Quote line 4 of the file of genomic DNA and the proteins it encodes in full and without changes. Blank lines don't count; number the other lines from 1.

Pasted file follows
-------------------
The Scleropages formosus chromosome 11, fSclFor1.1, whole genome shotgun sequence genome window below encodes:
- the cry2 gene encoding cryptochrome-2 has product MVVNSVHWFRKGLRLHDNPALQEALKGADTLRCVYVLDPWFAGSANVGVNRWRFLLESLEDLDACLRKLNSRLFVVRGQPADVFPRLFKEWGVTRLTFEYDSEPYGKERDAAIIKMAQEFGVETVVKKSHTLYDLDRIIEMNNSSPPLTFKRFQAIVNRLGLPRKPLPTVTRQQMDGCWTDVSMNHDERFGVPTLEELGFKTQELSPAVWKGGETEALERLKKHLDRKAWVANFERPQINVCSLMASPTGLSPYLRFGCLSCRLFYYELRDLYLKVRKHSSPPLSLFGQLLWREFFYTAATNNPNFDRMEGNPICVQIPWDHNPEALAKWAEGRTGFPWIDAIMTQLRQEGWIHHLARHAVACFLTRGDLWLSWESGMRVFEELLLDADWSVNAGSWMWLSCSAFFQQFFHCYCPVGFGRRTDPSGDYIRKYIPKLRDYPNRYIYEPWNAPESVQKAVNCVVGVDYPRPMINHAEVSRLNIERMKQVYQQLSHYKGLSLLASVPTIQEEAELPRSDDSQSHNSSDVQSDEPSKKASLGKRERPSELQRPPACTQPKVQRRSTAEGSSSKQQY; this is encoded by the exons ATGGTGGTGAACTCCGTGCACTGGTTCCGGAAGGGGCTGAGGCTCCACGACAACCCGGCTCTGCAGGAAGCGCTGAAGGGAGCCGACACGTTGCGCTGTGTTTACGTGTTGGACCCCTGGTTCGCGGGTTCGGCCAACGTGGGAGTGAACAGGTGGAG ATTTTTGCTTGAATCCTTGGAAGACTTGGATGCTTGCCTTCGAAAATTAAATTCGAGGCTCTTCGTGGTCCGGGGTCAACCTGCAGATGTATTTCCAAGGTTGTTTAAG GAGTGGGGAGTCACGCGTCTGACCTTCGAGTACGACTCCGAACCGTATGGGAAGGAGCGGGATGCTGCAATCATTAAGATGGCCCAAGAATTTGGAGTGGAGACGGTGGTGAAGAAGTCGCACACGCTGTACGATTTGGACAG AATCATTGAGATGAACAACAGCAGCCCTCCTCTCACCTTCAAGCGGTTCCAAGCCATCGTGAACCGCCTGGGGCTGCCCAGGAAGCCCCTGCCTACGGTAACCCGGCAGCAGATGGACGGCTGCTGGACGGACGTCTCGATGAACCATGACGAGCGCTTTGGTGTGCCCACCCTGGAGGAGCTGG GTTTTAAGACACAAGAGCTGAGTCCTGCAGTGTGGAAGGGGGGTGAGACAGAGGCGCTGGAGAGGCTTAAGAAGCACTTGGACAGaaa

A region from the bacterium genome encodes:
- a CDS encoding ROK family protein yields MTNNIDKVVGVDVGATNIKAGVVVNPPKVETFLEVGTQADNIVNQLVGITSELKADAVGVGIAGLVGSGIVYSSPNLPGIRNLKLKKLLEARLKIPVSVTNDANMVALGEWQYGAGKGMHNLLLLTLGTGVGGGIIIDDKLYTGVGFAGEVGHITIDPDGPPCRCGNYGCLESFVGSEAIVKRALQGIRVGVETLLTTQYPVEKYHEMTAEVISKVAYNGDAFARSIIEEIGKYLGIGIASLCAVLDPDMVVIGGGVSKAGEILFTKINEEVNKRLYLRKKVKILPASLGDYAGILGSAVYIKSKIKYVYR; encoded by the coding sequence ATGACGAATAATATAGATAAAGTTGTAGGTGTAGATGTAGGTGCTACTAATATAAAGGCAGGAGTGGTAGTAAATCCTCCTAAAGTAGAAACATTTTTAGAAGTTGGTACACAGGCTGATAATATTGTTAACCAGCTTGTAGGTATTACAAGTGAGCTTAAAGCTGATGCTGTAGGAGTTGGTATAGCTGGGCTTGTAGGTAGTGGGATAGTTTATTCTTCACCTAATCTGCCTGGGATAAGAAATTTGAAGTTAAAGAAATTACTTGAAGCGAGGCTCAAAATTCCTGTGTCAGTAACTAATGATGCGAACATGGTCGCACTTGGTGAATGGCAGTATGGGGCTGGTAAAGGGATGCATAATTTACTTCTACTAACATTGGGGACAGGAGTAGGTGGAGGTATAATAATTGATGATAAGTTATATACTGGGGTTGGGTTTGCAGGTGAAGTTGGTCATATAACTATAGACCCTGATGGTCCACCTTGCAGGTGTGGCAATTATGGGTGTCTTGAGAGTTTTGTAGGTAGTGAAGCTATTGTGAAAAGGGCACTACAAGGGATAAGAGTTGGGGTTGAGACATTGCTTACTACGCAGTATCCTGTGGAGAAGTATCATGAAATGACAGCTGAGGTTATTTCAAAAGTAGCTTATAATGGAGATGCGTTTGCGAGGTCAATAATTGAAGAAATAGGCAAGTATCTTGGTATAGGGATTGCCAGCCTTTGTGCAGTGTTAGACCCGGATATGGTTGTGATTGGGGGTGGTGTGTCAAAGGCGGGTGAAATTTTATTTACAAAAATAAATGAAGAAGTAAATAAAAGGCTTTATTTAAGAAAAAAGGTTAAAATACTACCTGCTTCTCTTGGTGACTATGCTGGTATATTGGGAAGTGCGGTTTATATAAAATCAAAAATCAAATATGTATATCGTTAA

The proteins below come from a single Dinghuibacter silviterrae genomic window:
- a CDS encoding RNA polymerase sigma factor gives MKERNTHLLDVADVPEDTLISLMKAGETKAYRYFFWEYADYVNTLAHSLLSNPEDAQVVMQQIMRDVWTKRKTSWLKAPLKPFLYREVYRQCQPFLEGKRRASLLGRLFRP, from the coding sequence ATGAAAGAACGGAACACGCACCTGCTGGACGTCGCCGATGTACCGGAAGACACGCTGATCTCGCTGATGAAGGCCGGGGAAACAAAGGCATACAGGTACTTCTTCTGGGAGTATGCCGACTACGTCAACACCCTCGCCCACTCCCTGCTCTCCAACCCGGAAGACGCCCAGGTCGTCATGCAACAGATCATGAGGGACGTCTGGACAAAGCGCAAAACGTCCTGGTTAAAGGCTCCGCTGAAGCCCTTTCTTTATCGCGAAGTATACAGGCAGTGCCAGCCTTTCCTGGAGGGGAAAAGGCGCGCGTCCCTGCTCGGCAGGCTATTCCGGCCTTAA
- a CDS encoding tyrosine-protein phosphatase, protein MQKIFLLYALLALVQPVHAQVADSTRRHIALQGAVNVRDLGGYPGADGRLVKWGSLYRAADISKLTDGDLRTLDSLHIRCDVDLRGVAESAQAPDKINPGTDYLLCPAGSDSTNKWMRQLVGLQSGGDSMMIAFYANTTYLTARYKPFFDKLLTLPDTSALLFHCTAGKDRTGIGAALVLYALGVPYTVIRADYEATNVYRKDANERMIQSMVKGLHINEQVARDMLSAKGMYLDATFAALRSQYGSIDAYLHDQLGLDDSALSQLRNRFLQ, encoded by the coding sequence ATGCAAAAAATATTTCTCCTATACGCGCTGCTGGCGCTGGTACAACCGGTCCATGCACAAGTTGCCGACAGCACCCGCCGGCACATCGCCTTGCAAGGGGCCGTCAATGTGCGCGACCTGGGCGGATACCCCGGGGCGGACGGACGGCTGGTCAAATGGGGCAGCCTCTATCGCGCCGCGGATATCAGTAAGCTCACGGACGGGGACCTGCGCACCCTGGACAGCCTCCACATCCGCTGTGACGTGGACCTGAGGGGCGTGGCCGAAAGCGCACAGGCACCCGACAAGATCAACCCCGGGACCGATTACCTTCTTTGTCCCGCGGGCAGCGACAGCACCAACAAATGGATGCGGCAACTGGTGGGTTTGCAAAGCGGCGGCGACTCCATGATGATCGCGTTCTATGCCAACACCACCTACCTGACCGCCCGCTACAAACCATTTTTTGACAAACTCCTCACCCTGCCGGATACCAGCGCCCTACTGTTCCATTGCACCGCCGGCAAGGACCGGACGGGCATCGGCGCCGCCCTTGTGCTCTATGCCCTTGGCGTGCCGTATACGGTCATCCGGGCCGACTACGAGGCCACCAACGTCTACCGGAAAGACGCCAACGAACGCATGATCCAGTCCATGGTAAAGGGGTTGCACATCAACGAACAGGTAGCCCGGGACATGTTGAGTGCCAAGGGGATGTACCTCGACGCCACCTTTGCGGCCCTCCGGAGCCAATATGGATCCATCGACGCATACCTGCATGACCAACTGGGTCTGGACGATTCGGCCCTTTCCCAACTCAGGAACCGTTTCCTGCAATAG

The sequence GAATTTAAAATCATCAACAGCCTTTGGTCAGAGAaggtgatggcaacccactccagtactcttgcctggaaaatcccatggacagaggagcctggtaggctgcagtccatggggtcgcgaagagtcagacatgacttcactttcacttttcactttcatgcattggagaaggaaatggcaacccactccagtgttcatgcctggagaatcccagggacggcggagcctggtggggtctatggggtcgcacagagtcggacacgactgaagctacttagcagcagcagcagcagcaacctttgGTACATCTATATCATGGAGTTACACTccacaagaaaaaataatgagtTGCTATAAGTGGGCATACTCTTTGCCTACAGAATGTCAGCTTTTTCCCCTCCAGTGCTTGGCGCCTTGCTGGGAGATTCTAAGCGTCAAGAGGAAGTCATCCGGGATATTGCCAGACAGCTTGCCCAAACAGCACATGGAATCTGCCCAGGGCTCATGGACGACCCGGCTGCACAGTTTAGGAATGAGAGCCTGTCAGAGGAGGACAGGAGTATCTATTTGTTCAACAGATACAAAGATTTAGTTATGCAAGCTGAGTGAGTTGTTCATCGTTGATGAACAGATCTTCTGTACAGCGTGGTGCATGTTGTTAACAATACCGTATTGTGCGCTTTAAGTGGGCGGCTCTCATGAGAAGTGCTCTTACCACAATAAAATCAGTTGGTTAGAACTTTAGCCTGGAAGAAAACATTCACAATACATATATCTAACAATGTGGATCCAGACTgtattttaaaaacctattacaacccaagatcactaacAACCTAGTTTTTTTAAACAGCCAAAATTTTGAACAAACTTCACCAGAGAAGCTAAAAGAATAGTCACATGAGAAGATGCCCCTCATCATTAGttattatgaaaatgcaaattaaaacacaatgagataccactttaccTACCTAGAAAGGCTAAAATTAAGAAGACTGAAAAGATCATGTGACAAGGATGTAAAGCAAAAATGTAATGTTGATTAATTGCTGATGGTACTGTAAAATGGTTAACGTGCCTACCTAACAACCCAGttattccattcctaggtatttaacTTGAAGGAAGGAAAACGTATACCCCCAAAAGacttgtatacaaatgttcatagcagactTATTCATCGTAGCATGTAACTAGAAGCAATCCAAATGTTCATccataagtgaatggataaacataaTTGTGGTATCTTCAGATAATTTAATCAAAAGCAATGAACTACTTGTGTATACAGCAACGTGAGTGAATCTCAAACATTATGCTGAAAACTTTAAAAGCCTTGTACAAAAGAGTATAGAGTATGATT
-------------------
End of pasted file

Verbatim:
- a CDS encoding ROK family protein yields MTNNIDKVVGVDVGATNIKAGVVVNPPKVETFLEVGTQADNIVNQLVGITSELKADAVGVGIAGLVGSGIVYSSPNLPGIRNLKLKKLLEARLKIPVSVTNDANMVALGEWQYGAGKGMHNLLLLTLGTGVGGGIIIDDKLYTGVGFAGEVGHITIDPDGPPCRCGNYGCLESFVGSEAIVKRALQGIRVGVETLLTTQYPVEKYHEMTAEVISKVAYNGDAFARSIIEEIGKYLGIGIASLCAVLDPDMVVIGGGVSKAGEILFTKINEEVNKRLYLRKKVKILPASLGDYAGILGSAVYIKSKIKYVYR; encoded by the coding sequence ATGACGAATAATATAGATAAAGTTGTAGGTGTAGATGTAGGTGCTACTAATATAAAGGCAGGAGTGGTAGTAAATCCTCCTAAAGTAGAAACATTTTTAGAAGTTGGTACACAGGCTGATAATATTGTTAACCAGCTTGTAGGTATTACAAGTGAGCTTAAAGCTGATGCTGTAGGAGTTGGTATAGCTGGGCTTGTAGGTAGTGGGATAGTTTATTCTTCACCTAATCTGCCTGGGATAAGAAATTTGAAGTTAAAGAAATTACTTGAAGCGAGGCTCAAAATTCCTGTGTCAGTAACTAATGATGCGAACATGGTCGCACTTGGTGAATGGCAGTATGGGGCTGGTAAAGGGATGCATAATTTACTTCTACTAACATTGGGGACAGGAGTAGGTGGAGGTATAATAATTGATGATAAGTTATATACTGGGGTTGGGTTTGCAGGTGAAGTTGGTCATATAACTATAGACCCTGATGGTCCACCTTGCAGGTGTGGCAATTATGGGTGTCTTGAGAGTTTTGTAGGTAGTGAAGCTATTGTGAAAAGGGCACTACAAGGGATAAGAGTTGGGGTTGAGACATTGCTTACTACGCAGTATCCTGTGGAGAAGTATCATGAAATGACAGCTGAGGTTATTTCAAAAGTAGCTTATAATGGAGATGCGTTTGCGAGGTCAATAATTGAAGAAATAGGCAAGTATCTTGGTATAGGGATTGCCAGCCTTTGTGCAGTGTTAGACCCGGATATGGTTGTGATTGGGGGTGGTGTGTCAAAGGCGGGTGAAATTTTATTTACAAAAATAAATGAAGAAGTAAATAAAAGGCTTTATTTAAGAAAAAAGGTTAAAATACTACCTGCTTCTCTTGGTGACTATGCTGGTATATTGGGAAGTGCGGTTTATATAAAATCAAAAATCAAATATGTATATCGTTAA